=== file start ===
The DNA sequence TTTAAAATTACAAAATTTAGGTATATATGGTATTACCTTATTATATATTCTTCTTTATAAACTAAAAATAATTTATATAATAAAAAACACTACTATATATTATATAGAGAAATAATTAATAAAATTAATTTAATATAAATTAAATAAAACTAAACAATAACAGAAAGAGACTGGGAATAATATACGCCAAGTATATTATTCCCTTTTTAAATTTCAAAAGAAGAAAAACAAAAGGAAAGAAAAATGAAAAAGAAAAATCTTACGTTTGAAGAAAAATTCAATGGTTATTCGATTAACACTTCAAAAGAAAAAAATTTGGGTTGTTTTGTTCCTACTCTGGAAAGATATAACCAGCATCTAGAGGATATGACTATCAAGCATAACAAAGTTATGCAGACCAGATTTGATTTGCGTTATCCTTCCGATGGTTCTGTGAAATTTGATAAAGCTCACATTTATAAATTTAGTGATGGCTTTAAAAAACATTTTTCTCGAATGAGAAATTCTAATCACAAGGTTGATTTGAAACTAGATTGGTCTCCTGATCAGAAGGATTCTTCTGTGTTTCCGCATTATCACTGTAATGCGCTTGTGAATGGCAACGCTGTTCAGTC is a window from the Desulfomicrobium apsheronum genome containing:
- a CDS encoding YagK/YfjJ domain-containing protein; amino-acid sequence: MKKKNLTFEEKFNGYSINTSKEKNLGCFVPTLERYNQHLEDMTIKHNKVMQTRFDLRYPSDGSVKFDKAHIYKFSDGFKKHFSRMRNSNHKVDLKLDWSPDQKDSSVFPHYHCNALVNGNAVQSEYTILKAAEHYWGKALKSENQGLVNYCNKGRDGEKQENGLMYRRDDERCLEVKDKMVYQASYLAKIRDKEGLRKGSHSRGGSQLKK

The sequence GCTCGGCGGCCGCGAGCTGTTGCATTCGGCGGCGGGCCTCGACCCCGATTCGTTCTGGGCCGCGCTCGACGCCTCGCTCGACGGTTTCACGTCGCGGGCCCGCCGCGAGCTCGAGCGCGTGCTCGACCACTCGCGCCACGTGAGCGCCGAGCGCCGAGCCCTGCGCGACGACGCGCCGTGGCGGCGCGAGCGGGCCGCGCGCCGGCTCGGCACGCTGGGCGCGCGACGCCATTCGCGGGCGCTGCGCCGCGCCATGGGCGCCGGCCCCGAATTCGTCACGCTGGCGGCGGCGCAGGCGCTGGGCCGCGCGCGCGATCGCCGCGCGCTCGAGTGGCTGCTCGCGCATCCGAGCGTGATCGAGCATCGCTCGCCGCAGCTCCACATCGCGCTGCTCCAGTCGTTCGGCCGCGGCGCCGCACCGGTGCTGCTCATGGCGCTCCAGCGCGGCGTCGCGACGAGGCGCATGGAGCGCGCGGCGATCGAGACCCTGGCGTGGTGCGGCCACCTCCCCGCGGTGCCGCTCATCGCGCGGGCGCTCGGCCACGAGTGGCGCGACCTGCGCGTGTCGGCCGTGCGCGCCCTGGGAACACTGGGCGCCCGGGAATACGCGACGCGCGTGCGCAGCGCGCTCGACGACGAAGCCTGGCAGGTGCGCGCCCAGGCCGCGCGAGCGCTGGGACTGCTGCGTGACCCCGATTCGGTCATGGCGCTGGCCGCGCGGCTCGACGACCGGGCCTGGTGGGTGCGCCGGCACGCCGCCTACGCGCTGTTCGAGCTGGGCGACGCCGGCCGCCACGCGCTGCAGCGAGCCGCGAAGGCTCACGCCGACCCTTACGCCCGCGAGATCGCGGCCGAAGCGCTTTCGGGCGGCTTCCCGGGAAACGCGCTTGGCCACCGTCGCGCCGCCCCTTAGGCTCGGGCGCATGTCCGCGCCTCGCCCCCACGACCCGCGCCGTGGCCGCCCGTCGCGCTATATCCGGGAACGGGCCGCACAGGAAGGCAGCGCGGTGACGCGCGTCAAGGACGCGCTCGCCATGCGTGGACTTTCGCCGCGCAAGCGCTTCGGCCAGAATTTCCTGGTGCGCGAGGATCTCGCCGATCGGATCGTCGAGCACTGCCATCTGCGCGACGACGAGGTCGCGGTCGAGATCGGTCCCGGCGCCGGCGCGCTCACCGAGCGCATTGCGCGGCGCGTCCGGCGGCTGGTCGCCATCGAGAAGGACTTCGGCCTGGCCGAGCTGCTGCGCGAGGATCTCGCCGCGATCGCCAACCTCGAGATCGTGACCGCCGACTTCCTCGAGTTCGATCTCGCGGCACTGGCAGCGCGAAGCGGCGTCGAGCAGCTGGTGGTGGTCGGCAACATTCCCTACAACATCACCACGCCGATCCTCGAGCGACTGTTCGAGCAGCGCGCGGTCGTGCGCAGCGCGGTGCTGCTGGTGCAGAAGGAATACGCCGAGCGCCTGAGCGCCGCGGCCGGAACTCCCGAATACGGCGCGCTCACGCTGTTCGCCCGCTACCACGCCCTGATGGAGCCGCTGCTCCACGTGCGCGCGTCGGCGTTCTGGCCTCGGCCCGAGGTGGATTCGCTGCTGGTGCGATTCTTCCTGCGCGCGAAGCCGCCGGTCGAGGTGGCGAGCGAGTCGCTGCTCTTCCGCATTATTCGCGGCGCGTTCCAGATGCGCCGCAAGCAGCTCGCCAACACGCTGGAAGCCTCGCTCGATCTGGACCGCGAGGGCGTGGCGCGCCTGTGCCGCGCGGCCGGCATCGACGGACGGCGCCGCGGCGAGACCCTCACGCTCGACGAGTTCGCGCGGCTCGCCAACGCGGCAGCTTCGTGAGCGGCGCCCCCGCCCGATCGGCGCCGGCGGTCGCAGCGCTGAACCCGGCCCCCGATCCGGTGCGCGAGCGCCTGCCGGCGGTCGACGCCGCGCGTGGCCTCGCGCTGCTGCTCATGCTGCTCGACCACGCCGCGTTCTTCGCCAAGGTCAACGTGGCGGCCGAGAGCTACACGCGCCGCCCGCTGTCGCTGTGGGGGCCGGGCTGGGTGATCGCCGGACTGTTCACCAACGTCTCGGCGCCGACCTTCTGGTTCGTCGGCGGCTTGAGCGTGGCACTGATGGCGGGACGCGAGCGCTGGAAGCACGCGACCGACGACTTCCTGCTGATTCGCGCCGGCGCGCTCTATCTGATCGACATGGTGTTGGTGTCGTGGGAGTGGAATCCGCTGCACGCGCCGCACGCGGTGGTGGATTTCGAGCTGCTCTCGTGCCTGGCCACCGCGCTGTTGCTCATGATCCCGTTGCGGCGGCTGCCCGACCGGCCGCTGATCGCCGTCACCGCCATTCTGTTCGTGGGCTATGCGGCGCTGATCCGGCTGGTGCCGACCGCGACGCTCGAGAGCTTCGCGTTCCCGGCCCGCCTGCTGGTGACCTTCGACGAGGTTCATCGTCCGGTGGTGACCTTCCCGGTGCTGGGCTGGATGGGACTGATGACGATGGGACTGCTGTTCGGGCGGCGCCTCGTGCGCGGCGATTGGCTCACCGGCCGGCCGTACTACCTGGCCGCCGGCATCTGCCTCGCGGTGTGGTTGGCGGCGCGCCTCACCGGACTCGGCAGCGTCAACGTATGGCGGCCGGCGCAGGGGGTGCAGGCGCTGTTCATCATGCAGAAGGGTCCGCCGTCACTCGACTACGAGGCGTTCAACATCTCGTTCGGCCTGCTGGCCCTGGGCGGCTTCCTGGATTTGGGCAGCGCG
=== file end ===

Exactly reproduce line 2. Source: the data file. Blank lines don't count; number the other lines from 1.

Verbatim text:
- a CDS encoding YagK/YfjJ domain-containing protein; amino-acid sequence: MKKKNLTFEEKFNGYSINTSKEKNLGCFVPTLERYNQHLEDMTIKHNKVMQTRFDLRYPSDGSVKFDKAHIYKFSDGFKKHFSRMRNSNHKVDLKLDWSPDQKDSSVFPHYHCNALVNGNAVQSEYTILKAAEHYWGKALKSENQGLVNYCNKGRDGEKQENGLMYRRDDERCLEVKDKMVYQASYLAKIRDKEGLRKGSHSRGGSQLKK